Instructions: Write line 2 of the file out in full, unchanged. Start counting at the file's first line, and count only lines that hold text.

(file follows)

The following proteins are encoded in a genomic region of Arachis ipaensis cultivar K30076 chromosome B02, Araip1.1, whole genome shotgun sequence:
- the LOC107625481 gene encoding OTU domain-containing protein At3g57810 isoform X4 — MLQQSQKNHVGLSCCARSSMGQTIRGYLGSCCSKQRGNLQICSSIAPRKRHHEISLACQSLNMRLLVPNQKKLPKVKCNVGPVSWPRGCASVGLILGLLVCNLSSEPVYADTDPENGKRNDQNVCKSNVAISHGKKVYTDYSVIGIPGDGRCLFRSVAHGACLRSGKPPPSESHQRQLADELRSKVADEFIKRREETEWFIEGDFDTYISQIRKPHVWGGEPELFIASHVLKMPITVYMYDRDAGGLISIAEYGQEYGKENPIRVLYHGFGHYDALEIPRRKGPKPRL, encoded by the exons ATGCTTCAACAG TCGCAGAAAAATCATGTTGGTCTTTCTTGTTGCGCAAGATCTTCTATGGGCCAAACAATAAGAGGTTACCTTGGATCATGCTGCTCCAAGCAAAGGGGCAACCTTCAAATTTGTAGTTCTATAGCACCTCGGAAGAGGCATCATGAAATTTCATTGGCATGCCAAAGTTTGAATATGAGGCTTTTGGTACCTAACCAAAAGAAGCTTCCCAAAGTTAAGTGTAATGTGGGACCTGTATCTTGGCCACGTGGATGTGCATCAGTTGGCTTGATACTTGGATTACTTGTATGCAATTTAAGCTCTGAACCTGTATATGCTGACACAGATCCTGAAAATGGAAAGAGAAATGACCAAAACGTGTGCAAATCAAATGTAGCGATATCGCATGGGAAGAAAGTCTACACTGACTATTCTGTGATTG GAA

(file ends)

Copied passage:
- the LOC107625481 gene encoding OTU domain-containing protein At3g57810 isoform X4 — MLQQSQKNHVGLSCCARSSMGQTIRGYLGSCCSKQRGNLQICSSIAPRKRHHEISLACQSLNMRLLVPNQKKLPKVKCNVGPVSWPRGCASVGLILGLLVCNLSSEPVYADTDPENGKRNDQNVCKSNVAISHGKKVYTDYSVIGIPGDGRCLFRSVAHGACLRSGKPPPSESHQRQLADELRSKVADEFIKRREETEWFIEGDFDTYISQIRKPHVWGGEPELFIASHVLKMPITVYMYDRDAGGLISIAEYGQEYGKENPIRVLYHGFGHYDALEIPRRKGPKPRL, encoded by the exons ATGCTTCAACAG TCGCAGAAAAATCATGTTGGTCTTTCTTGTTGCGCAAGATCTTCTATGGGCCAAACAATAAGAGGTTACCTTGGATCATGCTGCTCCAAGCAAAGGGGCAACCTTCAAATTTGTAGTTCTATAGCACCTCGGAAGAGGCATCATGAAATTTCATTGGCATGCCAAAGTTTGAATATGAGGCTTTTGGTACCTAACCAAAAGAAGCTTCCCAAAGTTAAGTGTAATGTGGGACCTGTATCTTGGCCACGTGGATGTGCATCAGTTGGCTTGATACTTGGATTACTTGTATGCAATTTAAGCTCTGAACCTGTATATGCTGACACAGATCCTGAAAATGGAAAGAGAAATGACCAAAACGTGTGCAAATCAAATGTAGCGATATCGCATGGGAAGAAAGTCTACACTGACTATTCTGTGATTG GAA